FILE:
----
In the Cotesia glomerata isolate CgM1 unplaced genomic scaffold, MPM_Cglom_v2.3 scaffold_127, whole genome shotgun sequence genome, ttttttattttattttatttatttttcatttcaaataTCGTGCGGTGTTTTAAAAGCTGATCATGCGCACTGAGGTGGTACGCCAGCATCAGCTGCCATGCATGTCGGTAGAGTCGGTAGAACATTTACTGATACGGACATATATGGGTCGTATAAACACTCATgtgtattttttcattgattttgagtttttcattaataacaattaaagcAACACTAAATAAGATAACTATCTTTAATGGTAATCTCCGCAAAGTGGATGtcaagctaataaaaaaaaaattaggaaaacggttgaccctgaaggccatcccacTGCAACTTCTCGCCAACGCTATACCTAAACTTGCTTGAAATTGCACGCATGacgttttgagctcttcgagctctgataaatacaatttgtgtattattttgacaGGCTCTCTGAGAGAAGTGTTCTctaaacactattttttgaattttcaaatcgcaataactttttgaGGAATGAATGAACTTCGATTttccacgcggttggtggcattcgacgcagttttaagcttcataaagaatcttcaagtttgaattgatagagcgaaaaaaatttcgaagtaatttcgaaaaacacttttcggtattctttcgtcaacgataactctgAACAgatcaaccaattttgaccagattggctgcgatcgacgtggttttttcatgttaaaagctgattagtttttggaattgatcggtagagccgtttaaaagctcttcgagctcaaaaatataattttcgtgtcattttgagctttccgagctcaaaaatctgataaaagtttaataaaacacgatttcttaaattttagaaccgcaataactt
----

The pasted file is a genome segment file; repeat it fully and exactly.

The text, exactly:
In the Cotesia glomerata isolate CgM1 unplaced genomic scaffold, MPM_Cglom_v2.3 scaffold_127, whole genome shotgun sequence genome, ttttttattttattttatttatttttcatttcaaataTCGTGCGGTGTTTTAAAAGCTGATCATGCGCACTGAGGTGGTACGCCAGCATCAGCTGCCATGCATGTCGGTAGAGTCGGTAGAACATTTACTGATACGGACATATATGGGTCGTATAAACACTCATgtgtattttttcattgattttgagtttttcattaataacaattaaagcAACACTAAATAAGATAACTATCTTTAATGGTAATCTCCGCAAAGTGGATGtcaagctaataaaaaaaaaattaggaaaacggttgaccctgaaggccatcccacTGCAACTTCTCGCCAACGCTATACCTAAACTTGCTTGAAATTGCACGCATGacgttttgagctcttcgagctctgataaatacaatttgtgtattattttgacaGGCTCTCTGAGAGAAGTGTTCTctaaacactattttttgaattttcaaatcgcaataactttttgaGGAATGAATGAACTTCGATTttccacgcggttggtggcattcgacgcagttttaagcttcataaagaatcttcaagtttgaattgatagagcgaaaaaaatttcgaagtaatttcgaaaaacacttttcggtattctttcgtcaacgataactctgAACAgatcaaccaattttgaccagattggctgcgatcgacgtggttttttcatgttaaaagctgattagtttttggaattgatcggtagagccgtttaaaagctcttcgagctcaaaaatataattttcgtgtcattttgagctttccgagctcaaaaatctgataaaagtttaataaaacacgatttcttaaattttagaaccgcaataactt